The times, they are a-changing

The recent post “Touch my button” (click on Home to review it) brought to the fore how our society is rapidly changing. The subject of artificial intelligence led us to consider how it is likely to change our everyday world as it becomes more sophisticated and more available. Even in the last 10 years the computer, the smart phone and social media have become important to the way we live – sometimes to the detriment of those who have been left behind.

It has not only been a change in facilities; it has led to social change too. The surprising election of President Trump seems in large part to be down to the substantial number of people who felt that the status quo of the establishment ignored their interests. In this country there is a growing number of left wing workers who are getting hot under the collar. It is not quite the French Revolution although it sometimes shares the same language. So I thought it would be interesting to jot down a few concrete and controversial issues which we might consider. You may be able to think of many more. I start with three statements, Take your choice. From time to time there will be more.

Digital faculties will eventually store detailed, perhaps day to day, personal records through which every citizen will be followed, and be obliged to conform to ‘acceptable’ opinion and behaviour.

The term British Values is a list in the imagination of the exhorter. It approves what he approves, it condemns what he condemns. It is an intolerant wolf in a patriotic sheep’s clothing.

The gap between the rich and the poor is likely to increase. Think of the difference between the earnings of large company executives versus their ordinary workers.

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About Quentin

Science Editor, Catholic Herald. Portrait © Jacqueline Alma
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13 Responses to The times, they are a-changing

  1. Horace says:

    “every citizen will be followed, and be obliged to conform”!
    I sincerely hope not!

  2. Vincent says:

    Listening recently on Radio 4 I heard that many of the large charities sell the data of their consumers to other charities and list brokers. And this data can be combined with other data so that likely prosperous givers can be identified.

    There was a survey apparently of whether people would like to be identified by a unique personal number automatically. Appareently a large proportion agreed that this would be a good thing.

  3. Iona says:

    What for? I mean, why might one want to be identified by a unique personal number automatically?
    As for the gap between the wealthiest and the poorest growing, it already is growing and has been growing for a long time. (Been reading a book called “The Spirit Level”. Also, I notice Oxfam frequently publicises the actual figures).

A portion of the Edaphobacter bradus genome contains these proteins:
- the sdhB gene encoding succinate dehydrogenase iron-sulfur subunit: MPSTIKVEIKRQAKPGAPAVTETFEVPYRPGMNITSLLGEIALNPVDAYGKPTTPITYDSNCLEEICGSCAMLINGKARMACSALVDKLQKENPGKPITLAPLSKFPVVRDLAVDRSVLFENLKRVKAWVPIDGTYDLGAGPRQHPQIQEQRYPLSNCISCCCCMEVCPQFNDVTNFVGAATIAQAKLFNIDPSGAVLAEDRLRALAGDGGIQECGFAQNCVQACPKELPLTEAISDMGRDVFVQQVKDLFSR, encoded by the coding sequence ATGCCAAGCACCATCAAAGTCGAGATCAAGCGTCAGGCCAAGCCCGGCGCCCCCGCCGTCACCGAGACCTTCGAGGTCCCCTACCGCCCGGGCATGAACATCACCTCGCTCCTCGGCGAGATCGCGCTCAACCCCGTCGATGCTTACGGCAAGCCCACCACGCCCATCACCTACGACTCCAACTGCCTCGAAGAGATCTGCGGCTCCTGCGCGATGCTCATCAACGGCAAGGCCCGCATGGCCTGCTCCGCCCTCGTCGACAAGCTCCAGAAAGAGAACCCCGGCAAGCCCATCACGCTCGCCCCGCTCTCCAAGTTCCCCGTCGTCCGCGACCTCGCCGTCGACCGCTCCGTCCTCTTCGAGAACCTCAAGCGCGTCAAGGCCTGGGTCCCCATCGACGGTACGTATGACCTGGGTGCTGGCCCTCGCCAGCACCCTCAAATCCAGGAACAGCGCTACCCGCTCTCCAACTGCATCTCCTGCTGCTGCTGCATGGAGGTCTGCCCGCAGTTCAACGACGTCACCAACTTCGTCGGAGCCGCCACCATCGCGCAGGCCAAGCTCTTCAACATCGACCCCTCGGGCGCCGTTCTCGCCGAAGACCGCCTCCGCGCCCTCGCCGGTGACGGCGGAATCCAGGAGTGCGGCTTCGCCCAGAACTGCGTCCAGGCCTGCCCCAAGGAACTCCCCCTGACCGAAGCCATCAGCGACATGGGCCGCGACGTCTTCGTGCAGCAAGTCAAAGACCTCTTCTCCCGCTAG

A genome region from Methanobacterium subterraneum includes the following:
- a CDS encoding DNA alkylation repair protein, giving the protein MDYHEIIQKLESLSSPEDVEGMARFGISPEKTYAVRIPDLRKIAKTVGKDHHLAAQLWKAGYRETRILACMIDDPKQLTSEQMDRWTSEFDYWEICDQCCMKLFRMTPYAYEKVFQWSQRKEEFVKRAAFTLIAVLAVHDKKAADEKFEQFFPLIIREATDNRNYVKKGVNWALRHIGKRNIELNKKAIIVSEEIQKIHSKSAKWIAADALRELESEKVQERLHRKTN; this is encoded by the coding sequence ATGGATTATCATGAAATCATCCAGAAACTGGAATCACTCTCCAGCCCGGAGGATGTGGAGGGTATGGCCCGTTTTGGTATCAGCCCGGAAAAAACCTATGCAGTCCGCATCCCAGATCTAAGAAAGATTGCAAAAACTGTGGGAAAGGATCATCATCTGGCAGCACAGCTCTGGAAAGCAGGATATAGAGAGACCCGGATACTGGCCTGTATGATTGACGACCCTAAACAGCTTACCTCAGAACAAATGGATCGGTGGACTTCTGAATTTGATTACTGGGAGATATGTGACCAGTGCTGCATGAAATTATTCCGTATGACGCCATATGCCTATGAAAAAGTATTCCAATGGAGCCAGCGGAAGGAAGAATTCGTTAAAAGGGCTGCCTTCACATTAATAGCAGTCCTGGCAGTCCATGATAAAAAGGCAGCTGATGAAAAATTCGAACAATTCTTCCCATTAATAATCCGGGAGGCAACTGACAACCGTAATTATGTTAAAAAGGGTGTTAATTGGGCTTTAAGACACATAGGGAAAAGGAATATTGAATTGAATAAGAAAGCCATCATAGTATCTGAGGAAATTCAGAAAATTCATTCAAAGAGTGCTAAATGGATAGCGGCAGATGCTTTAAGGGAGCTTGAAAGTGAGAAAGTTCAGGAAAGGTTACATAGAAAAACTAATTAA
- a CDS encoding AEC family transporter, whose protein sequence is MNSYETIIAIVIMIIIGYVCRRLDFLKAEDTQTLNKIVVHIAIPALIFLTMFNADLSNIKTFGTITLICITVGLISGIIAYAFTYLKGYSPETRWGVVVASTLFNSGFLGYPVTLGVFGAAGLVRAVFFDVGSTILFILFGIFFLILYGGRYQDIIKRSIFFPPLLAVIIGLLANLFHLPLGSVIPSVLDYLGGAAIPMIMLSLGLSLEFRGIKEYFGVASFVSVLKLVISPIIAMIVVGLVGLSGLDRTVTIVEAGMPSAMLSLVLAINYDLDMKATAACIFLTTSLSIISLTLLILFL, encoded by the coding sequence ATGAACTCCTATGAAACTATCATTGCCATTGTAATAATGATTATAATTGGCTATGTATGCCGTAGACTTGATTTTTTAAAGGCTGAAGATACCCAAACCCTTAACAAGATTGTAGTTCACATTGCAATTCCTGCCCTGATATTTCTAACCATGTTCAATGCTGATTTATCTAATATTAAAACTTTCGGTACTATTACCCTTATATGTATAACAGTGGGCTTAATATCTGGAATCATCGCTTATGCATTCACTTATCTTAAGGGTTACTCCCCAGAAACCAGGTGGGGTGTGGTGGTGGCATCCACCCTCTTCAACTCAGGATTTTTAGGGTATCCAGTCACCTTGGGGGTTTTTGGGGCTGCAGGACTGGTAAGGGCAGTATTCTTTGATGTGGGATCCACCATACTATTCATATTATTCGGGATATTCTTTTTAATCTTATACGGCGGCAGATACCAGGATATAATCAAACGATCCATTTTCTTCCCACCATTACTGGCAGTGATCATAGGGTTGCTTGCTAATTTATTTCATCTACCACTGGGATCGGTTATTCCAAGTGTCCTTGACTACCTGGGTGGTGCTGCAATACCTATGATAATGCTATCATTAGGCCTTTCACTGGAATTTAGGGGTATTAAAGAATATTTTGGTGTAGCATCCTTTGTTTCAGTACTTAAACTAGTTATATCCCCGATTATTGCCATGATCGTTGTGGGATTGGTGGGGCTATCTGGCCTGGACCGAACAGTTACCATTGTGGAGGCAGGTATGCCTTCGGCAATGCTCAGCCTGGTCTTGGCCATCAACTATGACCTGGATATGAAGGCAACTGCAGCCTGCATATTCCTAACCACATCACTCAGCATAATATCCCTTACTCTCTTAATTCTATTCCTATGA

• Quentin says:

      Iona, if you haven’t seen it you may be interested in http://www.poverty.org.uk/09/index.shtml. It has some excellent analyses of changing income ratios and these are well illustrated by graphs. This of course is much more valuable than comparing the incomes of CEOs in big companies with their lowest paid. That’s only good for headlines.

      It suggests to me that there have been gradual but fundamental changes in our economy in which jobs requiring a higher level of competence are better rewarded compared with those which are now less valuable, How do we change this? Do we need to change this?

      • Martha says:

        I do think we need to change this so that the differentials are not so great. Those who have studied and trained hard to offer skilled services usually expect to be compensated with higher material rewards, but the needs of others who work just as hard are the same. Our London bus driver son, who in fact has got a degree, works very hard and is responsible for the safety of hundreds of people each day, but he earns much less than two of his brothers who work in finance and computing. Life is not fair, but it should not be deliberately planned to be glaringly unequal. How to change things is of course a very different matter, as Communism has demonstrated. Or perhaps it has never been properly tried as GKC said of Christianity.

  4. G.D. says:

    ‘The term British Values is a list in the imagination of the exhorter. It approves what he approves, it condemns what he condemns. It is an intolerant wolf in a patriotic sheep’s clothing.’

    Couldn’t agree more. But not just for ‘British’ values, it’s world wide.
    I do hope we have all read (or seen the film) 1984, and Brave New World.
    Those who are ‘exhorters’ in leadership, and the sycophants that support them (for personal gain so they are brainwashed into believing) are hell bent on realising a society, that would be a perfect mixture of the two books above. Using the very same means as are in those books – psychological, ecomomic, and physical bullying.